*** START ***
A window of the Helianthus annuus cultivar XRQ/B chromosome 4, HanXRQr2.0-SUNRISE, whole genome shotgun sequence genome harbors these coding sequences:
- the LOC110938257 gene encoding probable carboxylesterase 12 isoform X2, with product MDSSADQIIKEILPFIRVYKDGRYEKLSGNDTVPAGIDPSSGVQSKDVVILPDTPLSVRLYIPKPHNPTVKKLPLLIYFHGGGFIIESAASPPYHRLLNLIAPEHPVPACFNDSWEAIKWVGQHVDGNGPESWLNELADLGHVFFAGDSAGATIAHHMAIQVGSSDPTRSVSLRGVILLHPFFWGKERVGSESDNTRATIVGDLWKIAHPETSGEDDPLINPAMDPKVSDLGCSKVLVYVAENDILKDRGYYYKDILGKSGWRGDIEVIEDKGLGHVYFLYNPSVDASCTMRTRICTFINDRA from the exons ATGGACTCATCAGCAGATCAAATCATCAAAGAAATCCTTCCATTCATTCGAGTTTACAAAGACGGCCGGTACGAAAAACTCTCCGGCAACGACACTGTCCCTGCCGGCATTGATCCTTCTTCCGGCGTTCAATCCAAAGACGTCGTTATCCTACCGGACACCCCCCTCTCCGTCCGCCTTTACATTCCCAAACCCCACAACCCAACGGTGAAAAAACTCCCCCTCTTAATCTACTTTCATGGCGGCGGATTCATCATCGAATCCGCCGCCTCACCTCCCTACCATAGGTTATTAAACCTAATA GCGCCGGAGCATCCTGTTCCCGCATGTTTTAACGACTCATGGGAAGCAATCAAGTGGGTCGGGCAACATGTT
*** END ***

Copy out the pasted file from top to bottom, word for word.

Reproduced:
A window of the Helianthus annuus cultivar XRQ/B chromosome 4, HanXRQr2.0-SUNRISE, whole genome shotgun sequence genome harbors these coding sequences:
- the LOC110938257 gene encoding probable carboxylesterase 12 isoform X2, with product MDSSADQIIKEILPFIRVYKDGRYEKLSGNDTVPAGIDPSSGVQSKDVVILPDTPLSVRLYIPKPHNPTVKKLPLLIYFHGGGFIIESAASPPYHRLLNLIAPEHPVPACFNDSWEAIKWVGQHVDGNGPESWLNELADLGHVFFAGDSAGATIAHHMAIQVGSSDPTRSVSLRGVILLHPFFWGKERVGSESDNTRATIVGDLWKIAHPETSGEDDPLINPAMDPKVSDLGCSKVLVYVAENDILKDRGYYYKDILGKSGWRGDIEVIEDKGLGHVYFLYNPSVDASCTMRTRICTFINDRA from the exons ATGGACTCATCAGCAGATCAAATCATCAAAGAAATCCTTCCATTCATTCGAGTTTACAAAGACGGCCGGTACGAAAAACTCTCCGGCAACGACACTGTCCCTGCCGGCATTGATCCTTCTTCCGGCGTTCAATCCAAAGACGTCGTTATCCTACCGGACACCCCCCTCTCCGTCCGCCTTTACATTCCCAAACCCCACAACCCAACGGTGAAAAAACTCCCCCTCTTAATCTACTTTCATGGCGGCGGATTCATCATCGAATCCGCCGCCTCACCTCCCTACCATAGGTTATTAAACCTAATA GCGCCGGAGCATCCTGTTCCCGCATGTTTTAACGACTCATGGGAAGCAATCAAGTGGGTCGGGCAACATGTT